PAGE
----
Understanding how these regression results are reported..

BeetRoot

New Member
I can't work out what is being reported here, this is from a backward stepwise regression. What's the difference between 'showing a significant contribution to the model' and 'making a signficant contribution in accounting for the error rates' and why are the two variables reported together for the second? I'm including this paper in a review and I think that the significance of results is being overstated in some places but I'm not sure if that's just because I'm not understanding what was done. I don't know what to say about this in particular. Very grateful for any thoughts or further reading recommendations.

This is the paper - https://pubmed.ncbi.nlm.nih.gov/12096871/

This is the bit I'm most confused by - “Both the remaining variables—log frequency and log density— showed significant contributions to the model p <.001, so no further steps were taken. In the resulting model, the two variables together made a significant contribution in accounting for the error rates (F(2172) =29:72, p <:001)

Whole paragraph for context:

"The aim of the regression analysis was to reveal which of these variables appear to be the most important predictors of naming accuracy. Because of the missing neighborhood frequency values for zero-density items, this variable was excluded so that the regression analysis could be conducted on the full set of PNT stimuli, but the correlations described above suggest that the exclusion of neighborhood frequency does not sacrifice much predictive power from the regression model. Thus, the log- transformed error rates were regressed on the log values of item frequency and neighborhood density and on the number of syllables of each item. In the original model, the three variables together accounted for 26.0% of the variance in error rates (R = .510). In the next step, the variable contributing the least amount to the model—number of syllables—was removed, with negligible change in the overall R (from .510to .507). Both the remaining variables—log frequency and log density— showed significant contributions to the model (p <.001), so no further steps were taken. In the resulting model, the two variables together made a significant contribution in accounting for the error rates (F(2172) = 29:72, p <:001); however, it should be noted that they still accounted for only about 26% of the variance in PNT accuracy. It seems logical that this reflects the influence of other factors on naming accuracy, since the error rate used in the analysis includes other types of errors, such as semantic errors, descriptions, and no responses."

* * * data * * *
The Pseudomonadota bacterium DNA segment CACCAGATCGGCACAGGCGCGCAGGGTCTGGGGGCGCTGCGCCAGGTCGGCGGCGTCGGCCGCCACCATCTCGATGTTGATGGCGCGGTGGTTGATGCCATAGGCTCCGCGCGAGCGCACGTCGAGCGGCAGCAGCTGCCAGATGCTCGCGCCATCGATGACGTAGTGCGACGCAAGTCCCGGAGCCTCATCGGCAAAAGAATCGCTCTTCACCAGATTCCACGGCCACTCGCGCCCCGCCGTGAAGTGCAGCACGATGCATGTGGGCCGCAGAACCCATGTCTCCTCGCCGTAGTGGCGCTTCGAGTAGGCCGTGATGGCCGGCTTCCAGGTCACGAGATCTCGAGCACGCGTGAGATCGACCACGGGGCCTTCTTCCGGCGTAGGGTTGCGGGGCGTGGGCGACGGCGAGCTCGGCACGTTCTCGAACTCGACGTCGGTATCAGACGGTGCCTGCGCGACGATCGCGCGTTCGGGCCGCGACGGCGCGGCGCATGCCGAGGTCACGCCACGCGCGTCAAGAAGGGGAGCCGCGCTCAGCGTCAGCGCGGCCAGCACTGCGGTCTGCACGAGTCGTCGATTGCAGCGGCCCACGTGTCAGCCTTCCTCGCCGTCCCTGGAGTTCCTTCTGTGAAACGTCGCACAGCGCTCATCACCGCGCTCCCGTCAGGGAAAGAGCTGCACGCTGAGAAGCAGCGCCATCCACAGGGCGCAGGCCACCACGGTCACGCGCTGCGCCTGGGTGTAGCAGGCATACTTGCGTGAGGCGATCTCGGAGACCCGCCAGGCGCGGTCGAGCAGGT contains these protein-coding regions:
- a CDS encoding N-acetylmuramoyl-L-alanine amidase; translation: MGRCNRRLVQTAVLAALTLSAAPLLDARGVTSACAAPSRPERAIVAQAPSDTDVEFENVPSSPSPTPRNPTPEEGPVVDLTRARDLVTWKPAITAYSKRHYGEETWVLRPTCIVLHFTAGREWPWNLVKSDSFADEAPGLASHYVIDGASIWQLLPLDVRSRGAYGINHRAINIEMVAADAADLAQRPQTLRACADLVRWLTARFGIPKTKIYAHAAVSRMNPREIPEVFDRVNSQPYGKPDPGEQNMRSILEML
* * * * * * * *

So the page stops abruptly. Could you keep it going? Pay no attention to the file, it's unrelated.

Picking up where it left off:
noetsi

Fortran must die
First off, having not read the whole article, but being painful acquainted with the issue of what I call relative impact, I don't think regression is designed to show "what are the most important predictors...." P values don't show this nor do slopes unless everything is on the same scale (maybe not then). It is not easy to say from regression, this variable has more impact than this. You can say this variable likely did or did not have an impact, only. And stepwise regression is full of doubtful assumptions. Which variables you add to the model in what order make a huge difference. They appear to be assessing the impact of variables by how much it increased R square rather than a formal test (so they were making a judgement on whether a given increase was significant, rather than making a formal test of that).

I think error rate here is the dependent variable, what they are predicting which is a bit confusing. When they say "Both the remaining variables—log frequency and log density— showed significant contributions to the model (p <.001), so no further steps were taken" I think they are talking about either the stepwise test or the t test of the slope. This is a formal test of statistical significance. Personally I don't agree with stepwise and would therefore disagree there is any statistical test that shows a variable makes a significant contribution. I don't feel a t test does this either. To make this decision you have to decide if the effect size is large enough to matter - which is a judgement not a statistical test.